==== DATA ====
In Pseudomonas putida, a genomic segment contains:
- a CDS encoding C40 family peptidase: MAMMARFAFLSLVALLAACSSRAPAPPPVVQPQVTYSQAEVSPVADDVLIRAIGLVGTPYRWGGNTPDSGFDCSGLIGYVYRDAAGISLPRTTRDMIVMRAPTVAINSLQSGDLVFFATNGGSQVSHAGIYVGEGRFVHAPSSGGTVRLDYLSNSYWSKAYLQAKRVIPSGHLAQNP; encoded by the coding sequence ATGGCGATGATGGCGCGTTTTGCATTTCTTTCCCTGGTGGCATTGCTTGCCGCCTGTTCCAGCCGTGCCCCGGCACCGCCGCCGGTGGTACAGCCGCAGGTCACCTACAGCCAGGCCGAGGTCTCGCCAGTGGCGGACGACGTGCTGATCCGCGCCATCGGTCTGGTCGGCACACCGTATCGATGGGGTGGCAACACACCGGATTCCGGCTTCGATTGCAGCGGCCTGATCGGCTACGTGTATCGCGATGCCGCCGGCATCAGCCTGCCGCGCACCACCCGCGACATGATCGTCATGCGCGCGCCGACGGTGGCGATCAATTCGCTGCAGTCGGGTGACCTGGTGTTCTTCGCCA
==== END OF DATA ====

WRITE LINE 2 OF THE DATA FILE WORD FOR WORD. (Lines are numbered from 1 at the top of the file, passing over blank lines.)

- a CDS encoding C40 family peptidase: MAMMARFAFLSLVALLAACSSRAPAPPPVVQPQVTYSQAEVSPVADDVLIRAIGLVGTPYRWGGNTPDSGFDCSGLIGYVYRDAAGISLPRTTRDMIVMRAPTVAINSLQSGDLVFFATNGGSQVSHAGIYVGEGRFVHAPSSGGTVRLDYLSNSYWSKAYLQAKRVIPSGHLAQNP; encoded by the coding sequence ATGGCGATGATGGCGCGTTTTGCATTTCTTTCCCTGGTGGCATTGCTTGCCGCCTGTTCCAGCCGTGCCCCGGCACCGCCGCCGGTGGTACAGCCGCAGGTCACCTACAGCCAGGCCGAGGTCTCGCCAGTGGCGGACGACGTGCTGATCCGCGCCATCGGTCTGGTCGGCACACCGTATCGATGGGGTGGCAACACACCGGATTCCGGCTTCGATTGCAGCGGCCTGATCGGCTACGTGTATCGCGATGCCGCCGGCATCAGCCTGCCGCGCACCACCCGCGACATGATCGTCATGCGCGCGCCGACGGTGGCGATCAATTCGCTGCAGTCGGGTGACCTGGTGTTCTTCGCCA